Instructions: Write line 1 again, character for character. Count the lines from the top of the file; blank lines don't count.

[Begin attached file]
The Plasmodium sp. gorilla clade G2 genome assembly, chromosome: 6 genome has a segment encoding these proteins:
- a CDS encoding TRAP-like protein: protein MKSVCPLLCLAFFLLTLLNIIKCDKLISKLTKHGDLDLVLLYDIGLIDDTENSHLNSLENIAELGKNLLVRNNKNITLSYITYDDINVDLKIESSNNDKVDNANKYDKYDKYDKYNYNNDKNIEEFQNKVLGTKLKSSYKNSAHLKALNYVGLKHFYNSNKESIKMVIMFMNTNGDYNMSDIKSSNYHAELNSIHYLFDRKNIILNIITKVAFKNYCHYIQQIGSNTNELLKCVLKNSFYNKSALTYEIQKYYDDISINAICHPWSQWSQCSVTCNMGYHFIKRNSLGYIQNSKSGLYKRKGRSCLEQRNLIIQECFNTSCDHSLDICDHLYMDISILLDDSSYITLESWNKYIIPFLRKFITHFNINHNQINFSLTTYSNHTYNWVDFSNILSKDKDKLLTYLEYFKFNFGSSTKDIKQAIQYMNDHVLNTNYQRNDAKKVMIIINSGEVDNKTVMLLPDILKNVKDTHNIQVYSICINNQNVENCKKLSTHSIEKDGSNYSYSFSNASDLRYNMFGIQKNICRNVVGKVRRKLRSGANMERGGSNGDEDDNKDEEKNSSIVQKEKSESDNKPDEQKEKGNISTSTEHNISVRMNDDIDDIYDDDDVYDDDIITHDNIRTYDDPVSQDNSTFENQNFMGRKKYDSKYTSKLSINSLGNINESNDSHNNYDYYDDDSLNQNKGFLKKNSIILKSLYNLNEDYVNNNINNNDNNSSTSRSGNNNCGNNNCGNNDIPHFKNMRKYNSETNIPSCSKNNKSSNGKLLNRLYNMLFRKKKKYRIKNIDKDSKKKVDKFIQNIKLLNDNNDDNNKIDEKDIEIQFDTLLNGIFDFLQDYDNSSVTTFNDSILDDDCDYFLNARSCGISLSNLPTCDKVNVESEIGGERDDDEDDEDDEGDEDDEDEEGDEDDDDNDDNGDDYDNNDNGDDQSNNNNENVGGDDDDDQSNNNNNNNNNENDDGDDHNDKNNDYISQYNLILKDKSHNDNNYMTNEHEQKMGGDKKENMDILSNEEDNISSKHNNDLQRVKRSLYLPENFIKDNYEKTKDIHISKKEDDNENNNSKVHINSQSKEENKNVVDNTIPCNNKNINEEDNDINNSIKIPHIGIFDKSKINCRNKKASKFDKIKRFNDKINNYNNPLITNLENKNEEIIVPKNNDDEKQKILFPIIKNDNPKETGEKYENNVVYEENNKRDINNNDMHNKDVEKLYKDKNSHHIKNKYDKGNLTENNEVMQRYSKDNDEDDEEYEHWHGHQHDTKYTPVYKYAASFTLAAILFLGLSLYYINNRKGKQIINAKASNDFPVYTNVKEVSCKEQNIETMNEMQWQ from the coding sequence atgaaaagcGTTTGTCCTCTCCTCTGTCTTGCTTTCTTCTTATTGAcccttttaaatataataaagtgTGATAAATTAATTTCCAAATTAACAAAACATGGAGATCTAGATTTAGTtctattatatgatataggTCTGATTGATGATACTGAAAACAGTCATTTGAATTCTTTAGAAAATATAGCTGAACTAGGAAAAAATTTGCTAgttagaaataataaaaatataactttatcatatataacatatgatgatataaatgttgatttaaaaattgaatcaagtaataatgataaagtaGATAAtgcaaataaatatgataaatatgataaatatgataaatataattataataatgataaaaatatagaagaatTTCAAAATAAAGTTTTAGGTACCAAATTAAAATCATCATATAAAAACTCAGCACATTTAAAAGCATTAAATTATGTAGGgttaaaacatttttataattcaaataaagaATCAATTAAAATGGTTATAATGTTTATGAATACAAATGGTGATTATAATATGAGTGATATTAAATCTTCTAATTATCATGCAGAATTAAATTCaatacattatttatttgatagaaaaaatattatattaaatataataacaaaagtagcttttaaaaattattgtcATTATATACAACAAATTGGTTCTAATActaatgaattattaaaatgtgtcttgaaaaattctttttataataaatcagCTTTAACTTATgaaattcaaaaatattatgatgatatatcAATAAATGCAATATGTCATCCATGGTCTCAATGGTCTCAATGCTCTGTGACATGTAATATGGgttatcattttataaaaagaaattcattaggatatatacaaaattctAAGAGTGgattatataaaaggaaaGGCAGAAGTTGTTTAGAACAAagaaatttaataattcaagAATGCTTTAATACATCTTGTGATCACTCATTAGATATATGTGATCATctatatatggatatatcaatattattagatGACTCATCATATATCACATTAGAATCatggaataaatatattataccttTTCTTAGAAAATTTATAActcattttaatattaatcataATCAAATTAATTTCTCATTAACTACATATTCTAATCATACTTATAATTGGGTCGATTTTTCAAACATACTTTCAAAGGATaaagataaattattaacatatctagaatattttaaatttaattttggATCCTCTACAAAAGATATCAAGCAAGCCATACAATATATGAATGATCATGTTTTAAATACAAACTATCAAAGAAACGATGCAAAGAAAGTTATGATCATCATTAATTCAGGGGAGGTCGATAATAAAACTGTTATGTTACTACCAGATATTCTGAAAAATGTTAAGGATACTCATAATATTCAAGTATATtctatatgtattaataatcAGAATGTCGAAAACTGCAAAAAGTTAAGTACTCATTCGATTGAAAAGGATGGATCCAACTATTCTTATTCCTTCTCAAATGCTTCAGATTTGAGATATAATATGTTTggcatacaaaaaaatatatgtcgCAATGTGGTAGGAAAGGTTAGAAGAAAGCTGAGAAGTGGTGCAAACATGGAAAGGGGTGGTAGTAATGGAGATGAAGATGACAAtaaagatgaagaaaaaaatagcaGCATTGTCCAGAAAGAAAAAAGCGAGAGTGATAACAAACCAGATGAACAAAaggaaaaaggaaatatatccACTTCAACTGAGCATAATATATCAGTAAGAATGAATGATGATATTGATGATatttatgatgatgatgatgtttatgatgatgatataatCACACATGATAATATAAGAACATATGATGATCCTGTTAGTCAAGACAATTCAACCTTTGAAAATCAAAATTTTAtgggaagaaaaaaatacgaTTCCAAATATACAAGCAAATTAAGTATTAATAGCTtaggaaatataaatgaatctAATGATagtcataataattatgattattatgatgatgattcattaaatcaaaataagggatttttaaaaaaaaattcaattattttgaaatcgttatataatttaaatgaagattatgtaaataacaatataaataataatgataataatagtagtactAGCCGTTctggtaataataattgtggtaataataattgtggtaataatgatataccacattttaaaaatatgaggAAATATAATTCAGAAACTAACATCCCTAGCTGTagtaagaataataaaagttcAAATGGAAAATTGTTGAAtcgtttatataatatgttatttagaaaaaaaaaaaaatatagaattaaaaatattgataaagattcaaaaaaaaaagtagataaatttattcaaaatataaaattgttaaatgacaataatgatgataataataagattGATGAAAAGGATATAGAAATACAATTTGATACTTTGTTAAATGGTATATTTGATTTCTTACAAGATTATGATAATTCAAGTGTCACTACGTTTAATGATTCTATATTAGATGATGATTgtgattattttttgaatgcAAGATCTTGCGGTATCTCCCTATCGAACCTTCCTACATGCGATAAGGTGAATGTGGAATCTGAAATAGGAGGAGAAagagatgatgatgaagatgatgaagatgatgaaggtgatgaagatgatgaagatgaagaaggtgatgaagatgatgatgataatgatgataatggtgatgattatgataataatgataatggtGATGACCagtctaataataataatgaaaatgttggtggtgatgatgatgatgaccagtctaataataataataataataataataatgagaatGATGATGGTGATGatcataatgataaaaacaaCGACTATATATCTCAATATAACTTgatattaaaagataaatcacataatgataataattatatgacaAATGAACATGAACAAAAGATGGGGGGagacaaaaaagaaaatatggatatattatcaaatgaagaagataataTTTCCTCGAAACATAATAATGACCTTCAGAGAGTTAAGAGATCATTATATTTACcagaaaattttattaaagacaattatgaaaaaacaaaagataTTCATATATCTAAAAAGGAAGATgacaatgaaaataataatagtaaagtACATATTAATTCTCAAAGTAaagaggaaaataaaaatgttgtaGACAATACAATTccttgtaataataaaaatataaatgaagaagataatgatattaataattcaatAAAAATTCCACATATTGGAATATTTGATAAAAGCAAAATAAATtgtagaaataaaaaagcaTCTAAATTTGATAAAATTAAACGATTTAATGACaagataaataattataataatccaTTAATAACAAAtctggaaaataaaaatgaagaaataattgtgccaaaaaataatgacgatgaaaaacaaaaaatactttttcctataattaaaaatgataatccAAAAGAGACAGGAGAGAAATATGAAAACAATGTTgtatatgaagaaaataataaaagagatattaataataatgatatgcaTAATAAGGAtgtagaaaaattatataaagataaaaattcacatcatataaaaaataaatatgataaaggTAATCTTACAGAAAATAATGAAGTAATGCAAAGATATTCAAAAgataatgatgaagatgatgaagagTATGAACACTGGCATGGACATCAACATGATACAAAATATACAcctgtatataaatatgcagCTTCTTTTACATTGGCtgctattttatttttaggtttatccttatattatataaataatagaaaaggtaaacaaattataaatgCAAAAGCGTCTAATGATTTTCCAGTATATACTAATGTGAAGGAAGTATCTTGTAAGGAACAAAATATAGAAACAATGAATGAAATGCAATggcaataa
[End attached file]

The Plasmodium sp. gorilla clade G2 genome assembly, chromosome: 6 genome has a segment encoding these proteins: